By DYLAN JENNINGS ’17, Staff Writer
The victory of Bill DeBlasio in the most recent mayoral election in New York City has the political world abuzz. After Mayor Bloomberg’s long time as “America’s Mayor,” this election has shown that the citizens of NYC are clamoring for a change in direction in the way the city has been run. For the first time in over 20 years, NYC will have a Democratic mayor who is an unabashed progressive. His time in office will mostly be marked by an increase in economic liberal and progressive priorities that have been long neglected by Bloomberg.
DeBlasio set the tone of his administration during his acceptance speech, the New York Times reported that when walking onto the state, he played the song “Royals” by Lorde. He set the tone that his administration hopes to target the extreme amount of inequality and unfairness that exists within the system for those not in the top income bracket. His plan has multiple parts; one of them is to raise taxes on the highest earners in the city to pay for universal pre-K, which is a noble goal and one that could have great effects upon the education system in NYC.
Beside intentions of improving pre-K education, DeBlasio also wants to help address the lack of affordable housing within NYC with plans to build two hundred thousand new units of housing. He also intends to tackle the lack of livable incomes for the working poor and public sector workers in the city. Many of these policies were not supported by Bloomberg, a centrist who is considered to be much cozier with Wall Street and big business.
But what is expected to be the biggest departure for DeBlasio from the Bloomberg Administration will be the policy of “stop question and & frisk.” This policy, pushed by Bloomberg and the police commissioner, Ray Kelly, has been accused of unfairly targeting blacks and minorities within NYC. The policy is viewed as racist by DeBlasio and ran a major part of his campaign in seeing it repealed.
He wants to work on repairing the relationship between the police and various communities, mostly non-white that have seen these policies unfairly target the people within their districts.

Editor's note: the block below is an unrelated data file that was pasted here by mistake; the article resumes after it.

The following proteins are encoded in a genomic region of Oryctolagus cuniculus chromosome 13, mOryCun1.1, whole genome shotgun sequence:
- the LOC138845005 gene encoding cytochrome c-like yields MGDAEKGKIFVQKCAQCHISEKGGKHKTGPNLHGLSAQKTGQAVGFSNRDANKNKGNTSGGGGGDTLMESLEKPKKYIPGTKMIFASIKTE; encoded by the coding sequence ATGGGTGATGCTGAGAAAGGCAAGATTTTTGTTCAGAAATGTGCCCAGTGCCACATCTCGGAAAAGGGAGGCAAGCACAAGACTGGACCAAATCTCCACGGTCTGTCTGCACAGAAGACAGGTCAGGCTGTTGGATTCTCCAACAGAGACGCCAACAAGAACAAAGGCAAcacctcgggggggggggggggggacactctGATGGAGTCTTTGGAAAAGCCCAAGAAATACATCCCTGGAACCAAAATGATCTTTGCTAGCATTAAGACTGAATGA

DeBlasio’s victory this past Tuesday by close to 50 percent shows that Mayor Bloomberg’s policies have lost popular approval as Lhota, the Republican challenger, ran mostly on keeping Bloomberg’s policies intact.
The people of New York City wanted different leadership, they wanted a mayor who was actively targeting and tackling the vast income inequality and trying to make the lives of the disenfranchised, the poor, and the lower income class better. DeBlasio wants to see their standards of living get better and not just continue to support and aid those who do not need it by their government.
It will be years before DeBlasio’s victory truly ushers in a more progressive NYC, whether the underlying problems are addressed and progress has been made in reversing them. But one thing is for certain: a Democrat trounced a center-right Republican by close to 50 percent because he ran on fighting income inequality and the idea that the way wealth and prosperity is created by simply cutting business taxes and regulations. Hopefully ,Democrats across the country look at DeBlasio and see that liberalism can be a winning agenda. The city has had Republicans for the past twenty years just elected a liberal Democrat to office, and it is going to be interesting to see how he does.